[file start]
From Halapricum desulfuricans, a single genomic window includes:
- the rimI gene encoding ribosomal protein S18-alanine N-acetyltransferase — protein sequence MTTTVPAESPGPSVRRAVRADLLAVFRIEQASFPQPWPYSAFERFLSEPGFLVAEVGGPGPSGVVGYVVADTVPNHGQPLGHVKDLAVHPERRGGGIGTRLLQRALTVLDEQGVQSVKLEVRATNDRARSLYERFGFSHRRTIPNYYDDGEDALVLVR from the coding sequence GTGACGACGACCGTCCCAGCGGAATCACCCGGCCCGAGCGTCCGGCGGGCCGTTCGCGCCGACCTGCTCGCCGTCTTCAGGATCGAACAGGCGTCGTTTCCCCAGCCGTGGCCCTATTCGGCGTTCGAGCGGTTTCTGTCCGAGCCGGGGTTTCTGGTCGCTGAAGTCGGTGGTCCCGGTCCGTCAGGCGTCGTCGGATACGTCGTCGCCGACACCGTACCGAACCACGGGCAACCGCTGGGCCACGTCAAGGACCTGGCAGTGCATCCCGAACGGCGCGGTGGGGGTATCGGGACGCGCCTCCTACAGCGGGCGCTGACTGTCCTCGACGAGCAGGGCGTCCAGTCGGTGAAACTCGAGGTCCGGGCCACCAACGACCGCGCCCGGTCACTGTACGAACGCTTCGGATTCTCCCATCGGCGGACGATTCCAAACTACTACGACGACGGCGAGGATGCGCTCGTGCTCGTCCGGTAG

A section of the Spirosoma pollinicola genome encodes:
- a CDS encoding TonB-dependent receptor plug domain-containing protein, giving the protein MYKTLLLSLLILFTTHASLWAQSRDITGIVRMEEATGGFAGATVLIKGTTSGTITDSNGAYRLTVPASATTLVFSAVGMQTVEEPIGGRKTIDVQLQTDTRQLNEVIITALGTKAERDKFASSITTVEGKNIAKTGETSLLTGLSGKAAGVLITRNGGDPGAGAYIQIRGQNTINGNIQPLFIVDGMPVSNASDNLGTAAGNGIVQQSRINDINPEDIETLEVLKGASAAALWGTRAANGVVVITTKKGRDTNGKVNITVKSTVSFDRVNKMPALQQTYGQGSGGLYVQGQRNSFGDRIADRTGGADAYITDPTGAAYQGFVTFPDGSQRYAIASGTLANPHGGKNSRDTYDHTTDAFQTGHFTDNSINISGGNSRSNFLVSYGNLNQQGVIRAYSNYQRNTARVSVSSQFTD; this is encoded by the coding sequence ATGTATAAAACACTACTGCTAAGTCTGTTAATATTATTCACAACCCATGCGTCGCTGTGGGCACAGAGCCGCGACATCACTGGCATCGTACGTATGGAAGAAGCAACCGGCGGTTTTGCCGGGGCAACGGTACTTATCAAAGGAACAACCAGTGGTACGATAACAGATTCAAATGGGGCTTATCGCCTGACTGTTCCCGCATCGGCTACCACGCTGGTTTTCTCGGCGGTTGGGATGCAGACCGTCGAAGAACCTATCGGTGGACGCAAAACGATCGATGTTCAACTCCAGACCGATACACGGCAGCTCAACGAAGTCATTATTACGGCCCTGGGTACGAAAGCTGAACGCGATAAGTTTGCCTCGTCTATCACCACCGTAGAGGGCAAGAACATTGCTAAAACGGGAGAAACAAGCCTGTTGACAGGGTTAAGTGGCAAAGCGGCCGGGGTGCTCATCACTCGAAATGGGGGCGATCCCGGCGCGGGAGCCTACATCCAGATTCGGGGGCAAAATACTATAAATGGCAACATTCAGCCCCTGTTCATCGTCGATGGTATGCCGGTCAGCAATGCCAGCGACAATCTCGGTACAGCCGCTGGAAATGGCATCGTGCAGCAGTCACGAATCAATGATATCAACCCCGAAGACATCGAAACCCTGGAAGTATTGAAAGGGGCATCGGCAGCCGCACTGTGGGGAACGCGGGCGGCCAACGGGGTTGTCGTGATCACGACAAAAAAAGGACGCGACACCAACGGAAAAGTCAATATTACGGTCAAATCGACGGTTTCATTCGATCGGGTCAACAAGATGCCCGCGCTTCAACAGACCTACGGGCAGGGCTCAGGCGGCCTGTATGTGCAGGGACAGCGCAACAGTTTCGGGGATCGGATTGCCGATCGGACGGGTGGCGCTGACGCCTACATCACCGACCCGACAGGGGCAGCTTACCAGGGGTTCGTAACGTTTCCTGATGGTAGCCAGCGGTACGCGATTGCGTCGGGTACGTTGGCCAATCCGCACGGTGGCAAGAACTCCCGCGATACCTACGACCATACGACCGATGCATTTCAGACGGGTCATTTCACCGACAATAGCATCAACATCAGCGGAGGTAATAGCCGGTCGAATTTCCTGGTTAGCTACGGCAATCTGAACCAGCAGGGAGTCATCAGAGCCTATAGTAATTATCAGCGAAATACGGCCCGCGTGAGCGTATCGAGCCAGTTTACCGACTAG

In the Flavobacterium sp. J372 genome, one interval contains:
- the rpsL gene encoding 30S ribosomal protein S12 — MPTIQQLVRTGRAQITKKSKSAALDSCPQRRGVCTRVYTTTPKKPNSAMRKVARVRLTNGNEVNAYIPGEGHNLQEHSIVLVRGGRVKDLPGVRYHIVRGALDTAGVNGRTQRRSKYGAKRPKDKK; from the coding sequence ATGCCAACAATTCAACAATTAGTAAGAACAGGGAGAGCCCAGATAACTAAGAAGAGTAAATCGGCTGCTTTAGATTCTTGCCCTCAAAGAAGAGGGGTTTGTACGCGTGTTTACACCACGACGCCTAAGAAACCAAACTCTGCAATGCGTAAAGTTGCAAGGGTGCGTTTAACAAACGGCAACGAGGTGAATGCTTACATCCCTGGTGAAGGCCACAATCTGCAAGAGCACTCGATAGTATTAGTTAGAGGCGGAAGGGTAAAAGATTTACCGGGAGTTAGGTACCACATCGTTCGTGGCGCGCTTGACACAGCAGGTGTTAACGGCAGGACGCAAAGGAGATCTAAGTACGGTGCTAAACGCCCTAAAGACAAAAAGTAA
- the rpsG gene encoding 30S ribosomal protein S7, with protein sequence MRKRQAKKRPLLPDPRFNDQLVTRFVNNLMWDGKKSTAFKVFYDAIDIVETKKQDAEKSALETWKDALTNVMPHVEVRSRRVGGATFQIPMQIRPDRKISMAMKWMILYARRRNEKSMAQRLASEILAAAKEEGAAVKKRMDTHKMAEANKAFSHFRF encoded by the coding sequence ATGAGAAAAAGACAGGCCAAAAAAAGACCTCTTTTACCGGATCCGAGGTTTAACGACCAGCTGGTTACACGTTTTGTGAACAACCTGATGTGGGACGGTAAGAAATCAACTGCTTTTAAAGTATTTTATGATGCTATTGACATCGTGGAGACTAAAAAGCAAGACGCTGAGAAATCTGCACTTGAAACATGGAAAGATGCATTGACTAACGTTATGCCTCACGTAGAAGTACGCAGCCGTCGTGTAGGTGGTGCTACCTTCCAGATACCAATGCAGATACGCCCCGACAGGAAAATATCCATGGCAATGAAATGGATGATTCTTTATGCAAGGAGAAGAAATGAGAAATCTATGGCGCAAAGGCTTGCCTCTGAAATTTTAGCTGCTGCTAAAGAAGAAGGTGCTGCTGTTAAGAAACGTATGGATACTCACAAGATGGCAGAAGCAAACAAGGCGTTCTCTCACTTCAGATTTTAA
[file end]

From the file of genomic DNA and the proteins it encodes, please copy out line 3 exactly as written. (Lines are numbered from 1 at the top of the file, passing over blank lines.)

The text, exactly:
A section of the Spirosoma pollinicola genome encodes: